England women had a mixed day on the third day of the Ashes Test at The Bradman Oval in Bowral as they battle to retain the Ashes. They posted 22 to their overnight total of 222-7, and were all out for 244. They then took three quick wickets to dismiss Australia’s top three for 33 runs, before letting Australia settle to post 195-4 at stumps, a lead of 105 runs going into the final day.
England’s lower order pushed the visitors through to a first innings lead of 90 runs. Laura Marsh was the first to fall on day three to a ball from Emma Sampson that took away her off-stump. She had added five to her overnight total of two not out and England were 233-8.
Isa Guha, who had taken 5-40 in the first innings to help bowl Australia out for 154, joined Rosalie Birch at the crease. She played the ball well and supported Birch as England looked to post a decent first innings lead over their hosts.
Birch (12) was the next to fall for England as she was caught at mid-wicket by Australian favourite Elysse Perry from Kirsten Pike’s bowling. It was Pike’s first Test wicket and as Holly Colvin headed to the middle England were 242-9.
Colvin and Guha added just two more to the total, before Guha was trapped lbw by Shelley Nitschke for four. Colvin was unbeaten on two.
The pick of Australians bowlers was Lisa Sthalekar who took 3-48 from 28 overs. Sampson, Perry and Nitschke all took two apiece, while Pike chipped in with one.
After a ten minute turn around England were back in the field to bowl eight overs before lunch. Nicky Shaw and Guha opened the bowling for the first spell against Australia’s openers Melissa Bulow and Alex Blackwell.
Guha continued her form from the first innings and had Bulow trapped lbw for two just before lunch. Going into the break Australia were 18-1 with Blackwell unbeaten on 16 and captain Karen Rolton, who had come in at three, yet to get off the mark.
Immediately after lunch, England continued to have the upper hand as Blackwell (24) was bowled by Guha in the sixth over after lunch. The Australian opener had attempted a cut shot but played the ball back onto her stumps and Australia we 33-2. Sthalekar replaced her in the middle.
Two balls later Guha claimed the key wicket of Rolton as she trapped her lbw for four, leaving Australia reeling on 33-3 and bringing Nitschke to the crease.
After the initial breakthrough from England, Australia’s pair of Sthalekar and Nitschke dug in and between them added 107 to Australia’s total.
Beth Morgan came on first change for England, and had the opportunity to dismiss Nitschke in her first over. However she dropped a catch from her own bowling when Nitschke was on 8 and Australia 51.This proved costly as the batter went on to score 36 and gave full support to Stahlaekar who was scoring steadily at the other end.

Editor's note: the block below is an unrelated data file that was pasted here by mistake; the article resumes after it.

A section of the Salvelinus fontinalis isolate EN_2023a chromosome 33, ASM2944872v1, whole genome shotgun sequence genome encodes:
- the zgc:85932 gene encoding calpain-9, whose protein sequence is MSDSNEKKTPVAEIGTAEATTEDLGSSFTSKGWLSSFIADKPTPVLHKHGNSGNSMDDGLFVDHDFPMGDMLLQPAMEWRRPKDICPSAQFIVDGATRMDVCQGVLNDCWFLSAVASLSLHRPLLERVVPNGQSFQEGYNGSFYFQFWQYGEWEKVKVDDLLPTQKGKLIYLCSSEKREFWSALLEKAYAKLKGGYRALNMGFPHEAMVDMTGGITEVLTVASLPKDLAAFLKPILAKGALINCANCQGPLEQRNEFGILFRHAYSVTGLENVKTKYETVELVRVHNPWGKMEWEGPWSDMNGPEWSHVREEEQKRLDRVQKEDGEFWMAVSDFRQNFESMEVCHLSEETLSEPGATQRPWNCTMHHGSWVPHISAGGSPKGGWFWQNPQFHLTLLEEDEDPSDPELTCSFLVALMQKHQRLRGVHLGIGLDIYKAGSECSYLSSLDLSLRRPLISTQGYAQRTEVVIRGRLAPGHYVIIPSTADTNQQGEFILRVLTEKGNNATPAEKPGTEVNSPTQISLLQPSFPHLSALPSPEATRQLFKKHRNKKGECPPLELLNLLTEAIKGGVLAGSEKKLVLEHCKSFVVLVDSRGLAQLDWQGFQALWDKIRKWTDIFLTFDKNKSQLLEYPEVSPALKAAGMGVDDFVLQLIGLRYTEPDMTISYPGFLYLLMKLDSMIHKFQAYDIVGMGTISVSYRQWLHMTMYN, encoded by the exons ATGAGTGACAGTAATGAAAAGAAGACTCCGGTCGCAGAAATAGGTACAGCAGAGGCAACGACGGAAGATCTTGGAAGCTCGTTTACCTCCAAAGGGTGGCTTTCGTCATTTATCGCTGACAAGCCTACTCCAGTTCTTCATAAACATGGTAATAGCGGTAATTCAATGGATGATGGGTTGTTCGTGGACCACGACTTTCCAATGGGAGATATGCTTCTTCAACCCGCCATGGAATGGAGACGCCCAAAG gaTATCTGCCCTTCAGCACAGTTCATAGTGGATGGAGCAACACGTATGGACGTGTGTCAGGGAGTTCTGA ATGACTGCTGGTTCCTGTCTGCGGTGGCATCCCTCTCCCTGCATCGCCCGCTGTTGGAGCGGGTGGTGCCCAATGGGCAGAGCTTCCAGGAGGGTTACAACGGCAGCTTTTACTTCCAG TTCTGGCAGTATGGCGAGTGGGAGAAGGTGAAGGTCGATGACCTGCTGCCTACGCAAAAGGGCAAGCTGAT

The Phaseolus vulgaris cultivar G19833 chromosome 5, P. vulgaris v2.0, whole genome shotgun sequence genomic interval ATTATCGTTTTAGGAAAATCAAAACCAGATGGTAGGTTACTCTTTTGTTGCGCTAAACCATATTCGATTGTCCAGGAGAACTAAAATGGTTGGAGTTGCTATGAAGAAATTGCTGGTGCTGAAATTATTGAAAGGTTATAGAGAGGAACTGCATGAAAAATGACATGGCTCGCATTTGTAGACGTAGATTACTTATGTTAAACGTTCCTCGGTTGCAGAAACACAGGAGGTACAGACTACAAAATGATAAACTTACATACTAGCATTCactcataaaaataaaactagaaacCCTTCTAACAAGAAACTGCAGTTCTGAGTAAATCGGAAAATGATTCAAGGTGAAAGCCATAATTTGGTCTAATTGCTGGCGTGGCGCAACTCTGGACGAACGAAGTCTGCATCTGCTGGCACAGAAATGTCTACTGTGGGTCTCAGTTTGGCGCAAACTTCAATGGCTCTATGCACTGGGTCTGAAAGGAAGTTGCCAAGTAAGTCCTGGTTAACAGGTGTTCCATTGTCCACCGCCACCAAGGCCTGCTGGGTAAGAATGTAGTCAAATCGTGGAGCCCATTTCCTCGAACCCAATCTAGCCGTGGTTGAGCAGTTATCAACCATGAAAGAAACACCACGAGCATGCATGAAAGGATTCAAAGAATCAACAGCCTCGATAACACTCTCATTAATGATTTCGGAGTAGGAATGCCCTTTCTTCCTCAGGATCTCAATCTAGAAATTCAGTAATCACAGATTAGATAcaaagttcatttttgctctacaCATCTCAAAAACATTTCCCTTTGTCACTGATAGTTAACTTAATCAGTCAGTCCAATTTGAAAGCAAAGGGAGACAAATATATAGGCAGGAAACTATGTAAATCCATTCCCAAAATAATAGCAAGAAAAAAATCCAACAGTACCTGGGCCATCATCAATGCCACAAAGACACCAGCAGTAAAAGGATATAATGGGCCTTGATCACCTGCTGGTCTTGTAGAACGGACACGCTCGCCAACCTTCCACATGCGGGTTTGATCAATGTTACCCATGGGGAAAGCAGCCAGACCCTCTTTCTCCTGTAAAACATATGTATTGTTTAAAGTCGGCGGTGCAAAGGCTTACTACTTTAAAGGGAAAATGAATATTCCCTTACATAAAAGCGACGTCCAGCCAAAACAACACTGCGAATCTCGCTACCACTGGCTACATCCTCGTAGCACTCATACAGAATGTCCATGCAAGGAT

England’s bowlers worked hard to keep Australia’s lead within reach and some exemplary fielding, in particular from Lydia Greenway, denied Australia the advantage.
Colvin got the breakthrough England required as she claimed the wicket of Nitschke with 17 overs and just under one hour left to play in the final session. Colvin took a returned catch to dismiss the batter and Australia were 141-4. Kate Blackwell headed to the middle to see Australia through to stumps.
At the close of play on day three, Sthalekar was unbeaten on 98 and Kate Blackwell was 27 not out. Australia were 195-4, a lead of 105 runs.
The pick of England’s bowlers was again Guha who returned figures of 3-51 from 19 overs. Colvin was the only other bowler to take a wicket for England, for 34 runs from 15 overs.
After the game Colvin said: “I was relishing the opportunity to have a bat and face some of the world’s best bowlers. Unfortunately we didn’t put on as many as we would have liked and soon found ourselves back in the field. We weren’t too disappointed though as we were confident we could perform again in the field.
“Once we were back out we got off to a flying start with Isa taking three quick wickets. However with the pitch getting flatter and the ball roughing up, the Aussies got stuck in and put on over a 100 runs to get themselves back in the game. They played well to achieve that so all credit to them. We’re now looking forward to coming back out tomorrow and retaining the Ashes for England.”
Guha added: “The game is well set-up for an exciting finish. We didn’t maintain the pressure on the Australians as a bowling unit and gave away too many loose balls to enable them to capitalise.
“However tomorrow is another day and we’re prepared to come out and show again how strong a bowling unit we can be. We’re determined to take the Ashes home with us and are all looking forward to tomorrow.”
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